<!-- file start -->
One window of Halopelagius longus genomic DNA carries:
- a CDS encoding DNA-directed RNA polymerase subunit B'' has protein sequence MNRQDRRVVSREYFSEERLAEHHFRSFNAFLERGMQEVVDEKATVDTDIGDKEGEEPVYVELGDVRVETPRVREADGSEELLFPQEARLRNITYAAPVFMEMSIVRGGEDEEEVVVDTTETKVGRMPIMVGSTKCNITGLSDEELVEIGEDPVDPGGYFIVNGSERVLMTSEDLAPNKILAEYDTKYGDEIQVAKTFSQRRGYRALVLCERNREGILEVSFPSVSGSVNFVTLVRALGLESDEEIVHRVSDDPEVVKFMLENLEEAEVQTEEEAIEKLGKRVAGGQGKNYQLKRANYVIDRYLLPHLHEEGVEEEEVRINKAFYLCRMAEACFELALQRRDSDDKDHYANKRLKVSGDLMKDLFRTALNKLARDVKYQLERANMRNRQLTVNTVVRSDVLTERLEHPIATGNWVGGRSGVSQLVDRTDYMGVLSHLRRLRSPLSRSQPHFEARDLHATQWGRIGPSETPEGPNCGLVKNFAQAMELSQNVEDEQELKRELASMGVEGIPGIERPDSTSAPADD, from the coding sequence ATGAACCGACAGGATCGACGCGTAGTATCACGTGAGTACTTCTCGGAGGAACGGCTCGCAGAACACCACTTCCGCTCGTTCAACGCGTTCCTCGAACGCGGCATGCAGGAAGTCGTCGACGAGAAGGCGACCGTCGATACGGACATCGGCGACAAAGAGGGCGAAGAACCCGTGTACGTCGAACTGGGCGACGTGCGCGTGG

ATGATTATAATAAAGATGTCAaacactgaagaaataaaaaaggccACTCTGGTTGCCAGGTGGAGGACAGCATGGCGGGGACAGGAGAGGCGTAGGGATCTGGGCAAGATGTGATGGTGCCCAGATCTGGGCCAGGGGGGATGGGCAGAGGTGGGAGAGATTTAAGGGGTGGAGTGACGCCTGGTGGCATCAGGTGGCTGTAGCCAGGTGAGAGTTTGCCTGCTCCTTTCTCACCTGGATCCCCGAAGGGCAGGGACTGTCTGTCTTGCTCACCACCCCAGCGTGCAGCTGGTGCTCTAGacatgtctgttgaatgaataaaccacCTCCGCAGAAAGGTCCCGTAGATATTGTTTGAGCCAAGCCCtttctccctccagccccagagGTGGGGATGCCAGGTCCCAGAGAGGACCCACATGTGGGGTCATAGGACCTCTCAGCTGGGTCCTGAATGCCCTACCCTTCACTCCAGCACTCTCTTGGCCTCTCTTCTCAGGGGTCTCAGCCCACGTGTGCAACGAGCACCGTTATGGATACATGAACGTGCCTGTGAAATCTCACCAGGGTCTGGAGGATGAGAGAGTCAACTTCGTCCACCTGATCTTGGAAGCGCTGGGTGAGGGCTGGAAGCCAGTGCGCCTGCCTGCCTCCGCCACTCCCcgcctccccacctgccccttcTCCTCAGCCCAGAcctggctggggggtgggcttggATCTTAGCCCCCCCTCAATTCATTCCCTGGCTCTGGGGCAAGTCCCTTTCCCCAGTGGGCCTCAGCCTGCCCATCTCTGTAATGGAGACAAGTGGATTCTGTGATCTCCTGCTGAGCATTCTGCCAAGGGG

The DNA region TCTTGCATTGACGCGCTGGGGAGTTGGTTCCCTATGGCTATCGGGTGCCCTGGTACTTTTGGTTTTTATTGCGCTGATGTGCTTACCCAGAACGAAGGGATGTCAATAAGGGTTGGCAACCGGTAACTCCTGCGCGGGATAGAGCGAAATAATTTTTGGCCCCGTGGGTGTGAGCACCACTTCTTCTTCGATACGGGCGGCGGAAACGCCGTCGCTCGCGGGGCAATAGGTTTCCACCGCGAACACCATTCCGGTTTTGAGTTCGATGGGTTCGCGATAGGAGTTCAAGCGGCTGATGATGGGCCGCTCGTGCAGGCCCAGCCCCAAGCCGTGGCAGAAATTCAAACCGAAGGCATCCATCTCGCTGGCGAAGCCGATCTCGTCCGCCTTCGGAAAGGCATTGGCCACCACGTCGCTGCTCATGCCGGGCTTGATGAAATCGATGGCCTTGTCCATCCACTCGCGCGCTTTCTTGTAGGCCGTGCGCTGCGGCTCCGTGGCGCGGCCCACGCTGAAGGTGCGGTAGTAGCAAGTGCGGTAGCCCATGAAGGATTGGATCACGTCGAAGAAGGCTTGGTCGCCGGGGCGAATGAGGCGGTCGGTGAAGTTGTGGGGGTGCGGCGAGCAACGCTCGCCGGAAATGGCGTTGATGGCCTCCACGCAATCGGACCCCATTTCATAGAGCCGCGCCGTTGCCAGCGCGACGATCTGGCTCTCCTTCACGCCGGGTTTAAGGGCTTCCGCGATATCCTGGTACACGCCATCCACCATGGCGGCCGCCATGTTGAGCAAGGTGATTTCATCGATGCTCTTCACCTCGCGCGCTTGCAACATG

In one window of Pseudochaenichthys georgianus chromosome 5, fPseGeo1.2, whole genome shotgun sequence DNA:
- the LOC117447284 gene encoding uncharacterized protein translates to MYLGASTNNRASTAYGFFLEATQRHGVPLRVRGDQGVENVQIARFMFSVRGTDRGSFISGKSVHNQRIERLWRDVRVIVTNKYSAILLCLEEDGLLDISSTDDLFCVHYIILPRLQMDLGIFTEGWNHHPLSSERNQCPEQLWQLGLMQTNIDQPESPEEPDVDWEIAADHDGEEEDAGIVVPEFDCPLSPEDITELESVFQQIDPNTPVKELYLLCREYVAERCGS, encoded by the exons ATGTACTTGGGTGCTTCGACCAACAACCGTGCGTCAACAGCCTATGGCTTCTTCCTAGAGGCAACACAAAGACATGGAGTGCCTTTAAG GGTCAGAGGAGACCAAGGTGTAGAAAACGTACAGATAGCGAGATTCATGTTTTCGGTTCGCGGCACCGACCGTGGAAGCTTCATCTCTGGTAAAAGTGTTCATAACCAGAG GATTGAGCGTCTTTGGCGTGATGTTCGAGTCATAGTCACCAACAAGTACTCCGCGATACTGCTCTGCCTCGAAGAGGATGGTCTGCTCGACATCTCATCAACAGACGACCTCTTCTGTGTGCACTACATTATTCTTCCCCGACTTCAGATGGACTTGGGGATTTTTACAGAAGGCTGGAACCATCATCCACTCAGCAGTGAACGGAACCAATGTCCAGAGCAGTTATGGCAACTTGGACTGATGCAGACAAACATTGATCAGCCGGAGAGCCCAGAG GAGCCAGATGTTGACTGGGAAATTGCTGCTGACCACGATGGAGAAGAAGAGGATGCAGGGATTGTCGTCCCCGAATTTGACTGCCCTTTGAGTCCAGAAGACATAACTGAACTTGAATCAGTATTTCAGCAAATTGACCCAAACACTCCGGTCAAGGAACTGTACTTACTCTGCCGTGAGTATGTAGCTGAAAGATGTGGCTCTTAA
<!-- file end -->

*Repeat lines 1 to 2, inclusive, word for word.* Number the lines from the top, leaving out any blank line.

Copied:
One window of Halopelagius longus genomic DNA carries:
- a CDS encoding DNA-directed RNA polymerase subunit B'' has protein sequence MNRQDRRVVSREYFSEERLAEHHFRSFNAFLERGMQEVVDEKATVDTDIGDKEGEEPVYVELGDVRVETPRVREADGSEELLFPQEARLRNITYAAPVFMEMSIVRGGEDEEEVVVDTTETKVGRMPIMVGSTKCNITGLSDEELVEIGEDPVDPGGYFIVNGSERVLMTSEDLAPNKILAEYDTKYGDEIQVAKTFSQRRGYRALVLCERNREGILEVSFPSVSGSVNFVTLVRALGLESDEEIVHRVSDDPEVVKFMLENLEEAEVQTEEEAIEKLGKRVAGGQGKNYQLKRANYVIDRYLLPHLHEEGVEEEEVRINKAFYLCRMAEACFELALQRRDSDDKDHYANKRLKVSGDLMKDLFRTALNKLARDVKYQLERANMRNRQLTVNTVVRSDVLTERLEHPIATGNWVGGRSGVSQLVDRTDYMGVLSHLRRLRSPLSRSQPHFEARDLHATQWGRIGPSETPEGPNCGLVKNFAQAMELSQNVEDEQELKRELASMGVEGIPGIERPDSTSAPADD, from the coding sequence ATGAACCGACAGGATCGACGCGTAGTATCACGTGAGTACTTCTCGGAGGAACGGCTCGCAGAACACCACTTCCGCTCGTTCAACGCGTTCCTCGAACGCGGCATGCAGGAAGTCGTCGACGAGAAGGCGACCGTCGATACGGACATCGGCGACAAAGAGGGCGAAGAACCCGTGTACGTCGAACTGGGCGACGTGCGCGTGG